And John from Daejeon: Could you write up that discussion you had with Mr. Wise? Again, for Emanations. We're looking not so much for academic writing, but for academics writing in a rather more informal, subjective and candid mode. Yes, and with the emphasis on candid. The mask removed, you might say. It is my feeling (and this has been confirmed by what I am seeing in submissions so far) when academics lower the mask they can be very nimble, forceful and (hence) entertaining writers.

Sorry, but I see these wonderful themes and writers emerging all over the place, and I feel it is my proper role to ask.

At 1:53 PM, Blogger Horace Jeffery Hodges said...

Carter, I can send Professor Kim a note to inquire.

Jeffery Hodges

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At 2:21 PM, Blogger Carter Kaplan said...

Cheers. Thanks very much.

At 2:28 PM, Blogger Horace Jeffery Hodges said...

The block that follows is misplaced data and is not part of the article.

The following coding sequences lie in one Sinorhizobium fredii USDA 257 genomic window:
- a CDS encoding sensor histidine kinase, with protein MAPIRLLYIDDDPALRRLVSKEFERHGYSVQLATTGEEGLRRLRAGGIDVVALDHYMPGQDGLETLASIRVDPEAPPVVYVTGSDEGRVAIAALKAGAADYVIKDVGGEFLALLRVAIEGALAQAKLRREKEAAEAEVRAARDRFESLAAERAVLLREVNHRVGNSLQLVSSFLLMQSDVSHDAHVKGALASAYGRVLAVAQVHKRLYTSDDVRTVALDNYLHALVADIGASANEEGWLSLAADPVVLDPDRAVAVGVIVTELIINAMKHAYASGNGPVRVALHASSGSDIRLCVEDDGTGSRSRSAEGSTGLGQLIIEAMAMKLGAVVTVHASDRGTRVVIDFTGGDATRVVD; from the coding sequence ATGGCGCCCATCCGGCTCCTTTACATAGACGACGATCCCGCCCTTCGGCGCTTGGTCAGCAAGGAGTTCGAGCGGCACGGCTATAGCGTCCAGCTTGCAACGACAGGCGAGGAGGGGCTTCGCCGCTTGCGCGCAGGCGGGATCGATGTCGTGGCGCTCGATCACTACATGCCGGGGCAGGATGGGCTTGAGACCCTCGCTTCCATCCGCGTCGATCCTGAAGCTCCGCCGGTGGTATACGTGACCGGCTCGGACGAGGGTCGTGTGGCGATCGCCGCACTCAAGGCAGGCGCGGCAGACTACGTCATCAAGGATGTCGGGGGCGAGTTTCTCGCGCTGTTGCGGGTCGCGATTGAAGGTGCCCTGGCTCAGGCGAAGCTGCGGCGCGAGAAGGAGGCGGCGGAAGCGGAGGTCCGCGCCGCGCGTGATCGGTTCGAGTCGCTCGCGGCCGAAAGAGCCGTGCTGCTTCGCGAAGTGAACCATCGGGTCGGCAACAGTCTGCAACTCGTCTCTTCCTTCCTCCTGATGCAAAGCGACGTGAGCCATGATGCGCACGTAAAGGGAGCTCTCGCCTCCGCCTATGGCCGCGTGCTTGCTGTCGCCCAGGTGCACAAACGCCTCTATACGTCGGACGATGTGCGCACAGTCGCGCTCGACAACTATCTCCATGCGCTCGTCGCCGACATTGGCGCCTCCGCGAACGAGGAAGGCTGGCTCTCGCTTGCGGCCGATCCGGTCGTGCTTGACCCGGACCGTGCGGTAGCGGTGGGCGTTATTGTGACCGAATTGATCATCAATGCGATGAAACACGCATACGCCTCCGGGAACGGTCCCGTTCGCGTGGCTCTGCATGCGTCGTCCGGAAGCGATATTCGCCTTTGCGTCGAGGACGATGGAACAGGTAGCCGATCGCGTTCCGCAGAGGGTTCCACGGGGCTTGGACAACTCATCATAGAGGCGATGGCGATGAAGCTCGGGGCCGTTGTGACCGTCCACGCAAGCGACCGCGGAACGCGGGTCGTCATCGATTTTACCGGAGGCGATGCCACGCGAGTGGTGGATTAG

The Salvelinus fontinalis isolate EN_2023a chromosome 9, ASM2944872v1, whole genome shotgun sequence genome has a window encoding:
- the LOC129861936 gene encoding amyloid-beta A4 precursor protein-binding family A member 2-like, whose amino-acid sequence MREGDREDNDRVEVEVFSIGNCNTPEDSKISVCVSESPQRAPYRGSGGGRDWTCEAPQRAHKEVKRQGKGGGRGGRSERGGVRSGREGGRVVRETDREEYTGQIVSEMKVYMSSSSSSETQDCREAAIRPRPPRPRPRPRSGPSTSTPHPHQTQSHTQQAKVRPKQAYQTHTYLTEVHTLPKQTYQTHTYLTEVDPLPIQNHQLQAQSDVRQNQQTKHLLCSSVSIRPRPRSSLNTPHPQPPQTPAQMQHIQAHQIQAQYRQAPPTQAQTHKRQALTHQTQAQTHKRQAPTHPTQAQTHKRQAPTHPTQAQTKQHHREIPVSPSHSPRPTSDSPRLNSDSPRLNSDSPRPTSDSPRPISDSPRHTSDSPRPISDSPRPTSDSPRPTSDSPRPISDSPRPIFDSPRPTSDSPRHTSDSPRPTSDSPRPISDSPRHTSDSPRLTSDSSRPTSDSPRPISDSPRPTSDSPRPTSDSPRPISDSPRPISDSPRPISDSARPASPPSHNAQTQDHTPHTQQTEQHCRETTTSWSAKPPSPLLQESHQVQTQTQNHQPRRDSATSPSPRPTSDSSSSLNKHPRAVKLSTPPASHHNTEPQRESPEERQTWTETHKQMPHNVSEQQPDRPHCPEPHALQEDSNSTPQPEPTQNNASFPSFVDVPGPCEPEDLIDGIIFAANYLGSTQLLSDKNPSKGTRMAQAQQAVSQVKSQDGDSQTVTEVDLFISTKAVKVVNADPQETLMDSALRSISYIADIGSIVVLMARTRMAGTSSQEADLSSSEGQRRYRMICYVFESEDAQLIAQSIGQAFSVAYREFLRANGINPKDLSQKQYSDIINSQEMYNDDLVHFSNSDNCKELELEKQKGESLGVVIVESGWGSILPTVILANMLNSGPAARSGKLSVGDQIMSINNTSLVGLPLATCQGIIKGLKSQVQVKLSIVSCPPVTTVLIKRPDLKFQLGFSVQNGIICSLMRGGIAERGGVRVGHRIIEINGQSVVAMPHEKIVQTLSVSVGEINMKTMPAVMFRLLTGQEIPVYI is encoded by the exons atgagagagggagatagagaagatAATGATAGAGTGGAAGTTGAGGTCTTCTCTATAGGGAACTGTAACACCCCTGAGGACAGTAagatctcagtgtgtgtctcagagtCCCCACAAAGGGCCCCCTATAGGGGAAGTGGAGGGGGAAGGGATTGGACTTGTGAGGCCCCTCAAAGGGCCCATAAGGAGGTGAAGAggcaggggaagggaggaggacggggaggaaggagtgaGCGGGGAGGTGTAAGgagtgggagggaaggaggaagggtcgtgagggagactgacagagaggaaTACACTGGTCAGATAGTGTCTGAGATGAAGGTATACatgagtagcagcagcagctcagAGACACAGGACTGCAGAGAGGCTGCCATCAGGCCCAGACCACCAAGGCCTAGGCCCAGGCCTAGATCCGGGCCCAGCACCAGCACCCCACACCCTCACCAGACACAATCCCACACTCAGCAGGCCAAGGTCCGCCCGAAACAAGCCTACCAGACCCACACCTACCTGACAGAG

No problem.

Jeffery Hodges

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At 9:27 AM, Anonymous Anonymous said...

I read your poem, and thought it was interesting. I will bring it up again and muse over it again.
But by noting that your grandmother was a dowser, I wanted to relate my own experience.
Woodrow and I were helping two other men remodel a motel across and to the west side of the river bridge, just past the Fulton County Hopital.
The backhoe man was going to dig up the water line and tie into it.
There was no record of its location, and we were wondering what to do. One of the men said he could find it. He took two wire coat hangers, straightened them, made a 90 degree bend on one end, held them in his hands and started walking. Suddenly they crossed, and he put a rock down.
He walked back and forth, and laid down a rock every time the things crossed.
He asked if one of us wanted to try it. Nobody volunteered, so Woodrow handed them to me and said, "Try it, Cran." I didn't want to, but the guys dared me.
I tried it, and sure enough, they crossed over the line. Woodrow said, "Hey! Cran's a water witch."
That was my one and only experience.
I've never tried again, and can't explain how it worked.


At 9:34 AM, Blogger Horace Jeffery Hodges said...

Uncle Cran, I believe that both Grandma Nora and Aunt Pauline alluded to that story, for they both said that you discovered that you had the gift for water witching, but I'd never heard the entire anecdote.

Jeffery Hodges